Bring an activity to keep everyone occupied
Incorporate an activity that the family loves to do together. This gives everyone something to do with their hands and feet, engages the little ones, and brings an authentic smile to your faces. Do you love to read together? Bring some books. Is your favorite dessert ice cream? Bring some ice cream bars or drumsticks to your session… or even get some photos with the local ice cream truck. Love to play board games or cards? Plan to play a round of Uno or Monopoly during your family photo session. Other ideas include: football, piggy back rides, races, bike riding, hiking, singing, picnics, the ideas are endless. When families are engaged in doing something that they love together, the photographer will have the opportunity to take some beautiful and authentic photographs.
Remember that not everyone has to be looking at the camera at the same time, or even at all!
The best photographs are often the ones where everyone is engaged or interacting with each other. If you are engaged as a family and loving on each other, your eyes will be on your family members and your smile with be natural. These are the photographs that you will cherish most because they capture your family connection and your love.
Use gridlines to balance your shot
One of the easiest and best ways to improve your mobile photos is to turn on the camera's gridlines. That superimposes a series of lines on the screen of your smartphone's camera that are based on the "rule of thirds" -- a photographic composition principle that says an image should be broken down into thirds, both horizontally and vertically, so you have nine parts in total.
According to this theory, if you place points of interest in these intersections or along the lines, your photo will be more balanced, level, and allow viewers to interact with it more naturally.
To switch the grid on ...
iPhone: Go to "Settings," choose "Photos & Camera," and switch "Grid" on.
Samsung Galaxy: Launch the camera app, go to "Settings," scroll down and switch the "grid lines" option to "on."
Use the Rule of Thirds without grid lines
If you want to take pictures that have a “wow” factor built in them, the Rule of Thirds is the composition secret you need to take advantage of! This rule helps you take eye-catching pictures by using one of the most effective rules of composition. Imagine four lines, two lying horizontally across the image and two vertical creating nine even squares. Some images will look best with the focal point in the center square, but placing the subject off-center at one of the intersecting points of the imaginary lines will often create a more aesthetically composed photograph. When a photograph is composed using the rule of thirds the eyes will wander the frame. A picture composed using the rule of thirds is usually more pleasing to the eye.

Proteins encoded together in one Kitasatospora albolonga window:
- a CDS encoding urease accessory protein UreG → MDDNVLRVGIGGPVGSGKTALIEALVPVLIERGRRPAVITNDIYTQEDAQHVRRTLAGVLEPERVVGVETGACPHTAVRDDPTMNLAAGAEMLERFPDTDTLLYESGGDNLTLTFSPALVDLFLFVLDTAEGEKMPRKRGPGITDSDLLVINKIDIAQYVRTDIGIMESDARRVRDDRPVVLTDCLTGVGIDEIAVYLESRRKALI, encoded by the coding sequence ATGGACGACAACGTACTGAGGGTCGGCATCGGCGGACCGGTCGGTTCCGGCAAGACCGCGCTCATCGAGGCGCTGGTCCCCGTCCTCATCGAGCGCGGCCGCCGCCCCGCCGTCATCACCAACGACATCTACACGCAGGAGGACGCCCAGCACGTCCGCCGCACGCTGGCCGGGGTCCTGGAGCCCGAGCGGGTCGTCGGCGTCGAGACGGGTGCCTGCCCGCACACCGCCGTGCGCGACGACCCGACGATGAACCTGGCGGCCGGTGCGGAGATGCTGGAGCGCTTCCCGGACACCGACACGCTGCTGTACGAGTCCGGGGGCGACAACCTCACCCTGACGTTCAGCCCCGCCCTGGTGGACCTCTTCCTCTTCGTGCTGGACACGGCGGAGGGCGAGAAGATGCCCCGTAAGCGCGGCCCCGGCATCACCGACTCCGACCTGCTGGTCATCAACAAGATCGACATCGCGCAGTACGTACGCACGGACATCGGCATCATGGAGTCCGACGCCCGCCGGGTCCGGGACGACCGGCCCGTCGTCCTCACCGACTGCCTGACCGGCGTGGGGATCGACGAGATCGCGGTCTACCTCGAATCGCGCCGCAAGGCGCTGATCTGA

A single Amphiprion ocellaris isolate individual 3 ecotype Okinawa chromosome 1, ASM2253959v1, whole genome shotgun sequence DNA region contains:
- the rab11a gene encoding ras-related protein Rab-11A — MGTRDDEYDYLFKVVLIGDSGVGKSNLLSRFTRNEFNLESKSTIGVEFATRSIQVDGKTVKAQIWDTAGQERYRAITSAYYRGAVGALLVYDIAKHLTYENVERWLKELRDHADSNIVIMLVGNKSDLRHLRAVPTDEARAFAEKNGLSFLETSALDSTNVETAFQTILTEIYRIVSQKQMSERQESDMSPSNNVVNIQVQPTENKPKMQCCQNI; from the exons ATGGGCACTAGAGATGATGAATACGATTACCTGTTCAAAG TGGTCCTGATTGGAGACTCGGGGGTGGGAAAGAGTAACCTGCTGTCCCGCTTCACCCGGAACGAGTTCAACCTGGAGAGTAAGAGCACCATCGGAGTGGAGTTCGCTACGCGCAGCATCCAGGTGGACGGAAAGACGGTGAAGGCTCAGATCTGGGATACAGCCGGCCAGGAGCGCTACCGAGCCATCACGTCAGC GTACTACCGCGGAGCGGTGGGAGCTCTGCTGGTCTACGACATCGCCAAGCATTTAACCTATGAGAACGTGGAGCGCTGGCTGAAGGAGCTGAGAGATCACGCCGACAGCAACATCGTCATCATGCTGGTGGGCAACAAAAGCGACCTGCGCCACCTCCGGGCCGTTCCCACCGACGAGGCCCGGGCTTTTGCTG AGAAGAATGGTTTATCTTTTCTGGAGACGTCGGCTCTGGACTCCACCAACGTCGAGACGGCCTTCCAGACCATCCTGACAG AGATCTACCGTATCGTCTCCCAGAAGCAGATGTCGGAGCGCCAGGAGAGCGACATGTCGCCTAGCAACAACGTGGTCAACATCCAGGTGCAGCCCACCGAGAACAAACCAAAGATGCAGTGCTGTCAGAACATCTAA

Set your camera's focus
Today's phone cameras automatically focus on the foreground of your frame, but not every picture you take on your phone has an obvious subject. To adjust where you want your camera lens to focus, open your camera app and tap the screen where you want to sharpen the view. If you're taking a photo of something in motion, for example, it can be difficult for your camera to follow this subject and refocus as needed. Tap the screen to correct your phone camera's focus just before snapping the picture to ensure the moving subject has as much focus as possible. A square or circular icon should then appear on your camera screen, shifting the focus of your shot to all of the content inside that icon.
Embrace negative space
"Negative space" simply refers to the areas around and between the subjects of an image --and it can take a photo from "good" to "great." When you include a lot of empty space in a photo, your subject will stand out more and evoke a stronger reaction from your viewer. And what does negative space looks like? It's often a large expanse of open sky, water, an empty field, or a large wall
Find different perspectives
Taking photos from a unique, unexpected angle can make them more memorable since it tends to create an illusion of depth or height with the subjects. It also makes the image stand out, since most mobile photos are taken either straight -on or from a bird's eye view. Try taking a photo directly upward and playing with the sky as negative space, like in the first photo below. Or, you can try taking it at a slight downward angle. NOTE: If you take a photo and find the perspective is a little askew or tilted, use the SKRWT photo editing app to make the lines look clean and square.
Play with reflections
There's something so idyllic about seeing the sky reflected in a body of water. There's a reason why we love seeing that -- our eyes are drawn to reflections. So look for opportunities to play with them in photos. There are plenty of out-of-the-box places to find reflections -- puddles, larger bodies of water, mirrors, sunglasses, drinking glasses, and metallic surfaces are just a few.
Use leading lines
In some photos, there's a line that draws the viewer's eye toward a certain part of the frame. Those are called leading lines. They can be straight or circulinear -- think staircases, building facades, train tracks, roads, or even a path through the woods. Leading lines are great for creating a sense of depth in an image, and can make your photo look purposefully designed -- even if you just happened to come upon a really cool shape by accident.
Look for symmetry
Symmetry can be defined as "a vague sense of harmonious and beautiful proportion and balance." And pictures that contain symmetry can be incredibly pleasing to the eye -- it's also one of the simplest and most compelling ways to compose a photo. In photography, symmetry usually means creating an image that can be divided into two equal parts that are mirror images of each other. That's a bit different than reflections -- symmetry can be found out and about "in the wild." Remember -- use those gridlines from tip #1 to line everything up perfectly.
Play around with color blocking
Isn't it cool when an entire photo is black and white, except for a single object? It turns out that yes, indeed, there are apps for that. One of our favorites is Touch Color -- an app that automatically converts a picture to grayscale and lets you fill in the parts you want to colorize. Color blocking can help to highlight the elements of a photo that you want to stand out, like a plant or something else with a bold hue. It achieves a similar goal as negative space, in that it can help a single subject stand out -- but with color blocking, the photo's other elements remain intact for a cohesive image.